MarginProbe System is Effective Tool in Assessing Margins During Breast Cancer Surgery

To assist surgeons in assessing margins in the operating room, The MarginProbe System was created by Dune Medical Devices. Using the tool, surgeons can get immediate information about the presence of cancer cells on the margins of a tumor.
BY KATIE KOSKO @Katie_Kosko
PUBLISHED: APRIL 06, 2017
For patients with breast cancer, surgery is the most common treatment. They can undergo either of the two main types of surgeries: a lumpectomy — part of the breast containing the cancer is removed, or a mastectomy — all of the breast is removed.

The surgeon performing the operation looks for clear margins, meaning that no cancer cells are seen at the outer edges of the tissue that was removed. However, in some cases, a positive margin — cancer at the edge of the removed tissue — occurs, and that can lead to a second operation for the patient and an increased risk of cancer recurrence.

To assist surgeons in assessing margins in the operating room, The MarginProbe System was created by Dune Medical Devices. Using the tool, surgeons can get immediate information about the presence of cancer cells on the margins of a tumor.

In a study recently published online in the Annals of Surgical Oncology, a team of researchers gave a systematic review of the device. Richard Gray, M.D., general surgeon, co-director of the Breast Clinic at the Mayo Clinic in Phoenix, Arizona, and lead author on the study, spoke about the MarginProbe’s usefulness and limitations in an interview with CURE.

How would you explain the use of the MarginProbe system to a patient?

It’s a device that is designed to detect abnormal cells at the edge of tissue that’s removed during breast cancer surgery. The goal of that is to make sure that all the cancerous cells are removed at the time of the first operation, so patients don’t have to go back for a second operation.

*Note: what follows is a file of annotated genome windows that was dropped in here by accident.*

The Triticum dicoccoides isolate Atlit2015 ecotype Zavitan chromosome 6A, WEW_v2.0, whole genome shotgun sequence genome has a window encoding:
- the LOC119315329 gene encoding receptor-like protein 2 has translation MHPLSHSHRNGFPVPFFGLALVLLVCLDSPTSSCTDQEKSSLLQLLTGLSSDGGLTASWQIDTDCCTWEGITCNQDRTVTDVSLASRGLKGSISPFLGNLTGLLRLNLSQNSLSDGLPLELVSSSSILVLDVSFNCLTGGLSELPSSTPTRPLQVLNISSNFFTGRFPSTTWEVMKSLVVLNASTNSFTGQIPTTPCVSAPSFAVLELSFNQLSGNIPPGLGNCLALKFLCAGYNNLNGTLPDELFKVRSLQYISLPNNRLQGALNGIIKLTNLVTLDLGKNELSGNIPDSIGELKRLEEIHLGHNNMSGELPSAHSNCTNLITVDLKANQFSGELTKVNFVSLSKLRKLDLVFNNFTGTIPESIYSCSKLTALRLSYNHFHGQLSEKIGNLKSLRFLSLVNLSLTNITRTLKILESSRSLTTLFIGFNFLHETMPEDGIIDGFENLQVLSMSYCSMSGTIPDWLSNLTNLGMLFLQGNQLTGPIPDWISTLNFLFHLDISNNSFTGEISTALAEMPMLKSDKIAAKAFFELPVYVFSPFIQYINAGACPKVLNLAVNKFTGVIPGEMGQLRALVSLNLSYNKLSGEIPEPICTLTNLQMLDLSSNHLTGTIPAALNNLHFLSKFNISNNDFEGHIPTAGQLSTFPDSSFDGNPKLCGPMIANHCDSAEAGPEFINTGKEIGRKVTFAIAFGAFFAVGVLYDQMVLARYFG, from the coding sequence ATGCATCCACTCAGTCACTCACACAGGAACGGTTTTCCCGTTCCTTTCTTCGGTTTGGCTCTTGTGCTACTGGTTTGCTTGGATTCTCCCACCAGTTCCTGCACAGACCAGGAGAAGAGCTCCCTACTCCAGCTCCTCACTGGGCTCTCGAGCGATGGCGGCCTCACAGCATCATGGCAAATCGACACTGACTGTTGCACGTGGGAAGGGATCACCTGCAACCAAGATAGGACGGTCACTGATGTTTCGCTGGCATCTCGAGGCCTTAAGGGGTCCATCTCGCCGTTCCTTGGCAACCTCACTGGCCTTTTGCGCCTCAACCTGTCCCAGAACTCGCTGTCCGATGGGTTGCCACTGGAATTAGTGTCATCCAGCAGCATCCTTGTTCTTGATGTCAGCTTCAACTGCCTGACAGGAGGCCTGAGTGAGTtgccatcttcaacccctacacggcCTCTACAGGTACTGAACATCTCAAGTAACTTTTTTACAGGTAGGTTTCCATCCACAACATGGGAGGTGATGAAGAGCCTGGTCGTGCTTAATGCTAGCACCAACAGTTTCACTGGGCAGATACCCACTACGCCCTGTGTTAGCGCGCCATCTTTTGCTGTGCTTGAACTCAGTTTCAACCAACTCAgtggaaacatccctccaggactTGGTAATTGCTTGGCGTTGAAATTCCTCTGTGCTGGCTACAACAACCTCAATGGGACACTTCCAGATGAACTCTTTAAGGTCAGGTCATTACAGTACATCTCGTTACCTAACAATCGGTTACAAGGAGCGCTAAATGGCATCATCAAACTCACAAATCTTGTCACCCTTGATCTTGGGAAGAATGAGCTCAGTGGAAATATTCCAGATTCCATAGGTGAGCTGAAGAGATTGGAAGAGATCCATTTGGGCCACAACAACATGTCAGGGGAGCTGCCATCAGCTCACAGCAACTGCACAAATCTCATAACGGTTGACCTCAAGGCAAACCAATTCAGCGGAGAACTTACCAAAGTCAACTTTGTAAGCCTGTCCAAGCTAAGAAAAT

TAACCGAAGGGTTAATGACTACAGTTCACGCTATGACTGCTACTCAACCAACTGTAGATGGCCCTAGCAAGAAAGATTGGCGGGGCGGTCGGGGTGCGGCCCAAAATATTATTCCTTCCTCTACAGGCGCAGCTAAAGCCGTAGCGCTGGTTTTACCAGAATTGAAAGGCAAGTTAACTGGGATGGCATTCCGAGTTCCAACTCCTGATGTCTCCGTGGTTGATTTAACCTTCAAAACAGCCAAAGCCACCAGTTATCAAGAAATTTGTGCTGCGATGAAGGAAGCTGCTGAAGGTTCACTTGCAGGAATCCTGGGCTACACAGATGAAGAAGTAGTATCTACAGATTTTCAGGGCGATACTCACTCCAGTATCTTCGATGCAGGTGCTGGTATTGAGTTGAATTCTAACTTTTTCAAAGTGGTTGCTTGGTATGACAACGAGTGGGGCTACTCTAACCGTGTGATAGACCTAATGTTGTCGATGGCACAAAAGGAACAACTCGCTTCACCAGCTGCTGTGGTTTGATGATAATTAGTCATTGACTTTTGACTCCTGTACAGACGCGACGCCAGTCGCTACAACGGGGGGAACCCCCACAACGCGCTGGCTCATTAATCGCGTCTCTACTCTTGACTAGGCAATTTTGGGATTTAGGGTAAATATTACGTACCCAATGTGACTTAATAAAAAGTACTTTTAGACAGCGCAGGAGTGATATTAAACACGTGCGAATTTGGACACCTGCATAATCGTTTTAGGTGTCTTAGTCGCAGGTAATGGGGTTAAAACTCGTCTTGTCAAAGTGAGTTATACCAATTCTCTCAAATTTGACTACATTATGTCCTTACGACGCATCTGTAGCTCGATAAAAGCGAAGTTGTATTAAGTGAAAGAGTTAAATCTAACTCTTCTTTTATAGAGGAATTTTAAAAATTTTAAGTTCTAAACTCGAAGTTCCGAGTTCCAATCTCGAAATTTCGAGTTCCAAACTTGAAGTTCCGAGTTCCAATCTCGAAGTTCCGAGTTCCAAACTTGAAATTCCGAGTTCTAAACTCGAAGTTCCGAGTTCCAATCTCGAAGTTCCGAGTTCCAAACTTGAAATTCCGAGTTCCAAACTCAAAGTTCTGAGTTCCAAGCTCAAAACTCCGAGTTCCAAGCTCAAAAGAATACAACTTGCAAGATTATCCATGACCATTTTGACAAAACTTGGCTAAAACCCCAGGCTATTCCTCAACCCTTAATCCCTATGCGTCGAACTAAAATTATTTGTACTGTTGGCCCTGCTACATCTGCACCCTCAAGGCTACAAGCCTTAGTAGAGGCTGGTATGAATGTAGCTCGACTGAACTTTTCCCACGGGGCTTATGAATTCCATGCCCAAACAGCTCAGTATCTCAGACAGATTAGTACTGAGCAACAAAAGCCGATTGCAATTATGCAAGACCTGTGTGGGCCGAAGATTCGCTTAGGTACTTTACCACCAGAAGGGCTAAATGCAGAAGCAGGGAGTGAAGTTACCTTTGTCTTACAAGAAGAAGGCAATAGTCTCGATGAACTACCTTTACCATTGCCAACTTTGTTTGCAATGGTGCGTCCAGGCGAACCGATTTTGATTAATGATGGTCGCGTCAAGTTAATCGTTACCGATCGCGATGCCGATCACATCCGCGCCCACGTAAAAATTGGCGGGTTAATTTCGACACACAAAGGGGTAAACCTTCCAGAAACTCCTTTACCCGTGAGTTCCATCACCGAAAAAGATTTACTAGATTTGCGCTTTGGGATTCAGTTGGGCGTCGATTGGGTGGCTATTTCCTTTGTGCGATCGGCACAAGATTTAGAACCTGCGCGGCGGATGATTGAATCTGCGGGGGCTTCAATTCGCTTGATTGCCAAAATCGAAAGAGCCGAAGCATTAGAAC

Are there any statistics on how much MarginProbe has improved the success of lumpectomies overall?

Among the various studies there is some variability. MarginProbe has largely been used in lumpectomies, and that’s where the evidence resides. In terms of the statistics for patients undergoing lumpectomies, the use of the MarginProbe has decreased the rate of having cancer cells at the edge of the lumpectomy. That’s good because, most of the time, finding cancer cells at the margin means there is at least a question of whether all the cancer has been removed, and therefore the woman has to undergo a second operation.
 
One of the most reliable studies showed that the rate of positive margins went down from 42 percent to 31 percent. So, that means that 11 out of 100 women had clear margins because of the MarginProbe device. And, in that same study, there were six out of 100 women who were able to avoid a second operation because of the use of the MarginProbe device.

When was the MarginProbe first introduced in the operating room, and how has the product changed lumpectomies?

The MarginProbe received approval from the Food and Drug Administration in late 2012. But it has been adopted in relatively small numbers. One reason for this is that it is somewhat expensive. It is reported that it costs the hospitals around $20,000 for the system, and then the probe that is used in each procedure is about $1,000.
 


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